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Trump ‘didn’t like’ tape, but happy with McCarthy’s overthrow

Recently leaked recordings of House Minority Leader Kevin McCarthy saying he would urge then-President Trump to resign from office following the Jan. 6 insurrection have generated much political heat, but so far do not appear to threaten the California Republican’s grip on power, or his relationship with the former president.

Trump and McCarthy spoke Thursday night, according to a person familiar with the call, who said the ex-president was not angry with the comments.

Trump spoke publicly about the tapes on Friday, saying he “didn’t like them” but telling the Wall Street Journal he considered the House GOP leader’s ousting “a big compliment.”

In the interview, Trump said McCarthy (R-Bakersfield) quickly changed his mind about pushing him to quit “when he found out the facts.”

For much of Friday, the GOP’s reaction to the tape was muted, as House Republicans apparently waited to hear the party’s undeniable leader’s message before speaking out.

Trump hasn’t exactly endorsed McCarthy for president if the GOP wins control of the House in the November election, as expected, but his conference’s relative silence and lack of criticism from Trump suggests that he has a good chance of winning the President’s gavel. if the GOP takeover were to materialize.

“Well, I don’t know anybody else that’s showing up and I think I had a really good relationship with him,” Trump said of McCarthy. “I love him. And aside from this brief period of time, I suspect he loves me very much.

Still, McCarthy’s private comments could embolden the challengers if the subject comes up at a conference meeting next week after House members return from a break.

A big test will come Saturday, when McCarthy is scheduled to speak at the California Republican Party Convention in Anaheim.

The call between Trump and McCarthy, and Trump’s public comments, followed Thursday’s publication by The New York Times of an audio clip shortly after the Jan. 6, 2021, attack on the Capitol, when McCarthy told leaders of the House GOP that he would urge Trump to step down before Democrats impeach him.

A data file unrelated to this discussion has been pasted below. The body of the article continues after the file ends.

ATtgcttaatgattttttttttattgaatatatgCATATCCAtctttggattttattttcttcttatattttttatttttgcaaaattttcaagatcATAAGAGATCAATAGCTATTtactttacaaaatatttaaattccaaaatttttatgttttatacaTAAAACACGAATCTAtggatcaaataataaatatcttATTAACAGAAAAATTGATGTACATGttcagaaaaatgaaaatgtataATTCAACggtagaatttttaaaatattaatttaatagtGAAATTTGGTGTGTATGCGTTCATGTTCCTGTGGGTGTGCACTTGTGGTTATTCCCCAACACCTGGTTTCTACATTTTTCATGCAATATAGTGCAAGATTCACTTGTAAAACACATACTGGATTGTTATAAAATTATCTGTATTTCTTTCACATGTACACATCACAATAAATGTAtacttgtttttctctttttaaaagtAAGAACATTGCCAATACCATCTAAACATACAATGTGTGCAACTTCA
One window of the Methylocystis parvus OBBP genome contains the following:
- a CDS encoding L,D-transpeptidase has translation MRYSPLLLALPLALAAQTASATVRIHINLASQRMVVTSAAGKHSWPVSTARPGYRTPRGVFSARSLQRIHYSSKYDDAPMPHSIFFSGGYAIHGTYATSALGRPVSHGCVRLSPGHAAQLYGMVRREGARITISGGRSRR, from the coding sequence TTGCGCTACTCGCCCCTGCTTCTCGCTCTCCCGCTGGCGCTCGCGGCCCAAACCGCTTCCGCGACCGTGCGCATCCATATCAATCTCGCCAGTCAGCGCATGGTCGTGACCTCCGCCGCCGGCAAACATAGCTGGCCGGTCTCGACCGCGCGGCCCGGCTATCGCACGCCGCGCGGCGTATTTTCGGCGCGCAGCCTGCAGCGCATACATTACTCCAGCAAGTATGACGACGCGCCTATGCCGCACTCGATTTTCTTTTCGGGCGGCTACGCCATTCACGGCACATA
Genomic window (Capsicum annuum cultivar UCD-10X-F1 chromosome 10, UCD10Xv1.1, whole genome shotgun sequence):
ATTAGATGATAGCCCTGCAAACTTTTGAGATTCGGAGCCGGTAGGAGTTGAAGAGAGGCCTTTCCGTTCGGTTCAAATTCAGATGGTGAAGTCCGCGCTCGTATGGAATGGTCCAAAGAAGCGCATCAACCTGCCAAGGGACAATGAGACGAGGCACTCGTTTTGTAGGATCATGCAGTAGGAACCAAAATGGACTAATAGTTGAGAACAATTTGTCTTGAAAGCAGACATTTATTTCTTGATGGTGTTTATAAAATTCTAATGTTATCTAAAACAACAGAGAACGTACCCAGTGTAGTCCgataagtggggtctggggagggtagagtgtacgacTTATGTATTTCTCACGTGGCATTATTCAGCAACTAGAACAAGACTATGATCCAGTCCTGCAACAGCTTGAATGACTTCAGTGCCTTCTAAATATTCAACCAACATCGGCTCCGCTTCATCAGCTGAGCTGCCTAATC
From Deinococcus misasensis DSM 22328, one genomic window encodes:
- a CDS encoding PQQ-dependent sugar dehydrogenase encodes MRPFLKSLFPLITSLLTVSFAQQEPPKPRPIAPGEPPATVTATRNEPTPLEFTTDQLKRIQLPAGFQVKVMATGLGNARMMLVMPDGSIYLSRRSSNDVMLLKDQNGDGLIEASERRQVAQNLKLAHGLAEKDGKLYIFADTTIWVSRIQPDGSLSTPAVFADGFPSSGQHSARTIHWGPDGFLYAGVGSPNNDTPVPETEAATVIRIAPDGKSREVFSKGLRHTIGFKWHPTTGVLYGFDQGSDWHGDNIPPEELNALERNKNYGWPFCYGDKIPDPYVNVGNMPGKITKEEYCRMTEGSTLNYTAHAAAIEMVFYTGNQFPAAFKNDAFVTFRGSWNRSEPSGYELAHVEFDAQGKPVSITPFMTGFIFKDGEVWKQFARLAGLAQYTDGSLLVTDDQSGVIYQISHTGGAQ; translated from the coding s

In another clip, posted Friday morning on CNN, McCarthy let House Republicans know that Trump had admitted he bore “some responsibility for what happened.”

Trump denied in his interview on Friday claiming responsibility for the insurgency.

The clips and reports that coincided with their release are covered in the forthcoming book “This Will Not Pass: Trump, Biden, and the Battle for America’s Future,” by New York Times reporters Alexander Burns and Jonathan Martin.

McCarthy initially said the report was “totally untrue and untrue”, and a spokesperson told The New York Times that “McCarthy never said he would call Trump to say he should resign.” The audio, however, confirmed the accuracy of the report.

Former Trump campaign adviser Boris Epshteyn said on Stephen K. Bannon’s “War Room” podcast on Friday that McCarthy’s leaked comments were “extremely hurtful” to his speaker hopes.

“He has a big problem,” Epshteyn said.

He said it was up to McCarthy to mend the fences and prove himself to the former president and his supporters.

“These next few months are a test for Kevin McCarthy,” Epshteyn said. “Do I think he will succeed?” I do not know. It’s a big question.

On the opening day of the California GOP convention, many attendees seemed oblivious to the dispute.

“Ultimately, the question is, will it matter?” said Jon Fleischman, former executive director of the State Party. “If Trump is really upset and goes after McCarthy, then a lot of people who are devoted to Trump will be upset with McCarthy. If Trump dismisses it, no one will care.

Sarah Longwell — GOP strategist and founder of the anti-Trump Republican Accountability Project, which was launched in the aftermath of the Jan. 6 attack — said Trump cronies in Washington, such as Representatives Matt Gaetz of Florida and Marjorie Georgia’s Taylor Greene could use the tapes to claim that McCarthy isn’t faithful enough.